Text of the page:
62. In case that link stops working, it basically manipulates values in these two
  63. files (writable only to root):
  64. ```
  65. BRIGHTNESS = "/sys/class/backlight/intel_backlight/brightness"
  66. MAX_BRIGHTNESS = "/sys/class/backlight/intel_backlight/max_brightness"
  67. ```
  68. `MAX_BRIGHTNESS` has some arbitrary value like `2777` and you just write a
  69. number between 0 and `MAX_BRIGHTNESS` into the other file.
  70. ```bash
  71. # to set the display to 50% brightness, you get the max brightness
  72. $ cat /sys/class/backlight/intel_backlight/max_brightness
  73. 2777
  74. # divide it in half
  75. $ perl -E 'say 2777 / 2'
  76. 1388.5
  77. # write that into the brightness file
  78. $ echo 1388 | sudo tee /sys/class/backlight/intel_backlight/brightness
  79. ```
  80. # Battery Saving
  81. Use `powertop` to tune the battery. The easiest thing is to just make it run `--auto-tune` automatically on boot via systemd.
  82. The `powertop` package comes with a systemd service you can enable. If you don't have one for some reason, create `/etc/systemd/system/powertop.service` with these contents:
  83. ```ini
  84. [Unit]
  85. Description=Powertop tunings
  86. [Service]
  87. Type=oneshot
  88. ExecStart=/sbin/powertop --auto-tune
  89. [Install]
  90. WantedBy=multi-user.target
  91. ```
  92. And enable the service with `sudo systemctl enable powertop.service`
  93. Other things to mess with are `powertop --calibrate` and `powertop --html`
  94. With this you can typically squeeze 7+ hours of battery life out of the 13" Macbook Air 2015 (which gets about 12 hours battery life under OS X, but this is possibly the best you can do with non-Apple software on a Macbook).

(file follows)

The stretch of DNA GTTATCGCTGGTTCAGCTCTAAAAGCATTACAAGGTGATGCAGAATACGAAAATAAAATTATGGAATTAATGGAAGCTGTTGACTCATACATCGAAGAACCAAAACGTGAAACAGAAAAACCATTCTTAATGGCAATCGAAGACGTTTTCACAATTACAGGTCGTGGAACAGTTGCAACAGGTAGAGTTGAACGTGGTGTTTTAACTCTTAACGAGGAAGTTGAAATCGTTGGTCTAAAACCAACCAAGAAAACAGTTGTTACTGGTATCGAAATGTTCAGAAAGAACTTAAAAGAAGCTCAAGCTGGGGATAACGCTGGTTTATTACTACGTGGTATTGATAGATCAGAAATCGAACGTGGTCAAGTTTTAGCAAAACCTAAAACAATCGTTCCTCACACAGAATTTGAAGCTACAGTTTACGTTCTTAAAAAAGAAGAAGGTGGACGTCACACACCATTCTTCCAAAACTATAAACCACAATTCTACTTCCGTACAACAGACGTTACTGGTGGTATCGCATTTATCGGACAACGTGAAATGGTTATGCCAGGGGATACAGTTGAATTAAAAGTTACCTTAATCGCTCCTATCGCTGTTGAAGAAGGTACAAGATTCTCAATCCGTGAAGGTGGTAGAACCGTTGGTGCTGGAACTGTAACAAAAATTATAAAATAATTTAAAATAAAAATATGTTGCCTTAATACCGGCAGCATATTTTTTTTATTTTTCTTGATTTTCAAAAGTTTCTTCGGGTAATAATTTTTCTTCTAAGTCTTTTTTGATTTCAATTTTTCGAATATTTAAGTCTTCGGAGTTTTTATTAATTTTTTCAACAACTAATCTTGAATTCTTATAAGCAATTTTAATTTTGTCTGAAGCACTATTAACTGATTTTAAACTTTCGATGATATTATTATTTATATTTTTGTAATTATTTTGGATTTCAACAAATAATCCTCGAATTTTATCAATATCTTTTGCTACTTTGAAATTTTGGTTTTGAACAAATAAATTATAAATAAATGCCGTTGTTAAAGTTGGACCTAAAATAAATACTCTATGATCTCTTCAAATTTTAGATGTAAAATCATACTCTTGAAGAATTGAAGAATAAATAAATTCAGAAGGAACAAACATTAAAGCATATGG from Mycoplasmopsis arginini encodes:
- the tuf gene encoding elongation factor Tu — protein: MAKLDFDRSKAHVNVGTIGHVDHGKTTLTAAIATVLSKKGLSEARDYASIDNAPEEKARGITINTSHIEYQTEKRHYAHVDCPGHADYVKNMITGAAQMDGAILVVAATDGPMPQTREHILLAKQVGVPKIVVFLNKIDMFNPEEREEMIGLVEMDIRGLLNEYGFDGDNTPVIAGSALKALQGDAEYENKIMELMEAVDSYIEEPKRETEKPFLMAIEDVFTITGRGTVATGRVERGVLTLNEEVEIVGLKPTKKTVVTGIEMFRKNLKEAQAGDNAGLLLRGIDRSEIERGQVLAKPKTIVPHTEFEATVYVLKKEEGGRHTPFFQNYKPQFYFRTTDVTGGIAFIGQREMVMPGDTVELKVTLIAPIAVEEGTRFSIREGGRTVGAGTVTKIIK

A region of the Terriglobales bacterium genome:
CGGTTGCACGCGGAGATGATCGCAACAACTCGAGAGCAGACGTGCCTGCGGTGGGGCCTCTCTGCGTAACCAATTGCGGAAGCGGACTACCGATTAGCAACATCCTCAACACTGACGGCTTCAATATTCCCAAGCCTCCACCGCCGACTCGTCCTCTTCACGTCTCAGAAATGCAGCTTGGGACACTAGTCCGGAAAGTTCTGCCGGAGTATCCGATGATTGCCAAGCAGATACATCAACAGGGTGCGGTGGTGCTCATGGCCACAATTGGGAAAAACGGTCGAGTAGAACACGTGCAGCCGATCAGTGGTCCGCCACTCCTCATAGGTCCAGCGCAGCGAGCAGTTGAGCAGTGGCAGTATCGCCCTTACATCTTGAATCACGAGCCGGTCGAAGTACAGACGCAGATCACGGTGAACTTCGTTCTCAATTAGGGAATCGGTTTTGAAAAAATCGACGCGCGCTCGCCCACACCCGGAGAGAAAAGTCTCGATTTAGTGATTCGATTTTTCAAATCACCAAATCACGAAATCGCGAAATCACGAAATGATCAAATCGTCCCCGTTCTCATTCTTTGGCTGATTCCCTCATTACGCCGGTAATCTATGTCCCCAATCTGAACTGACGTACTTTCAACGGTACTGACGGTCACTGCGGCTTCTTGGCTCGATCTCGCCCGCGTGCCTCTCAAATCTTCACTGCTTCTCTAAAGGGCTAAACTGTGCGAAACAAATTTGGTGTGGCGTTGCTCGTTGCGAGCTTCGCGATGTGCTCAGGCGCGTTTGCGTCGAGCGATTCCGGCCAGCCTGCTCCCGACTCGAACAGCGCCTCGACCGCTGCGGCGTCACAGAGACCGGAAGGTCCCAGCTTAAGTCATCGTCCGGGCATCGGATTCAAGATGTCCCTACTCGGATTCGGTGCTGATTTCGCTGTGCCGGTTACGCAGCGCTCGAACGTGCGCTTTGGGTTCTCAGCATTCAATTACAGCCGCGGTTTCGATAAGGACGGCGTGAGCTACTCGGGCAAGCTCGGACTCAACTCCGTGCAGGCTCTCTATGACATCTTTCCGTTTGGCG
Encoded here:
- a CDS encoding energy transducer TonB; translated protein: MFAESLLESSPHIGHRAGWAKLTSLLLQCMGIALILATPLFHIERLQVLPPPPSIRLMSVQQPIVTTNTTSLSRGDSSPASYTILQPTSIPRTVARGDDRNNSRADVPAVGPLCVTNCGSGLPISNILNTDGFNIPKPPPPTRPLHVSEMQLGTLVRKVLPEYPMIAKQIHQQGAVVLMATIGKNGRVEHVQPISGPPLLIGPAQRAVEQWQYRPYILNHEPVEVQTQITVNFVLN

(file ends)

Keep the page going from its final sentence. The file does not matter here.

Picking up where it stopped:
95. # Keyboard Tweaks
  96. This section provides some tips on changing keyboard settings. All of these are temporary (they don't persist across reboots), and making them permanent varies from distro to distro. [Arch Linux](https://wiki.archlinux.org/index.php/Apple_Keyboard) and [Ubuntu](https://help.ubuntu.com/community/AppleKeyboard) make them permanent by adding configs to `/etc/modprobe.d/hid_apple.conf` and maybe rebuilding the initramfs (Fedora uses `dracut` and this whole method *does not work*).
  97. The way to make these changes permanent in Fedora is to use systemd's `rc.local` compatibility service. This works as of Fedora 22.
  98. Create a shell script at `/etc/rc.d/rc.local` with the commands below for the features you want to enable. For example:
  99. ```bash
  100. #!/bin/bash
  101. echo 0 | tee /sys/module/hid_apple/parameters/iso_layout
  102. echo 1 | tee /sys/module/hid_apple/parameters/swap_opt_cmd
  103. ```
  104. Make the script executable (`sudo chmod 0755 /etc/rc.d/rc.local`) and reboot.
  105. ## Tilde/Backtick Key
  106. The keyboard layout on the Macbook maps the tilde/backtick key to `<` and `>` under Linux. The fix that works for me is:
  107. ```
  108. $ echo 0 | sudo tee /sys/module/hid_apple/parameters/iso_layout
  109. ```
  110. ## Swap the Command and Option Keys
  111. By default the Option/Alt key is mapped as Alt in Linux, and the Command key is mapped to Super (equivalent to the Windows key on a PC). To swap these the other way around, so e.g. Command+Tab brings up the window switcher instead of Alt+Tab (as it does under Mac OS X), do this:
  112. ```
  113. $ echo 1 | sudo tee /sys/module/hid_apple/parameters/swap_opt_cmd
  114. ```
  115. ## Function Keys
  116. By default if you want to input a function key (F1-F12) you have to hold Fn and press the key you want. Otherwise those keys map to the media keys when pressed. You can swap this behavior backwards (sort of like a `Fn Lock` feature of some PCs), so that the keys will input their function key when pressed and you need to hold Fn down to input the media key.
  117. ```bash
  118. # FnLock ON
  119. $ echo 2 | sudo tee /sys/module/hid_apple/parameters/fnmode
  120. # FnLock OFF
  121. $ echo 1 | sudo tee /sys/module/hid_apple/parameters/fnmode
  122. ```
  123. If you echo `0` into it, it effectively *disables* the `Fn` key. So pressing `Fn+F11` is the same as pressing `F11` and this renders the media functions inaccessible.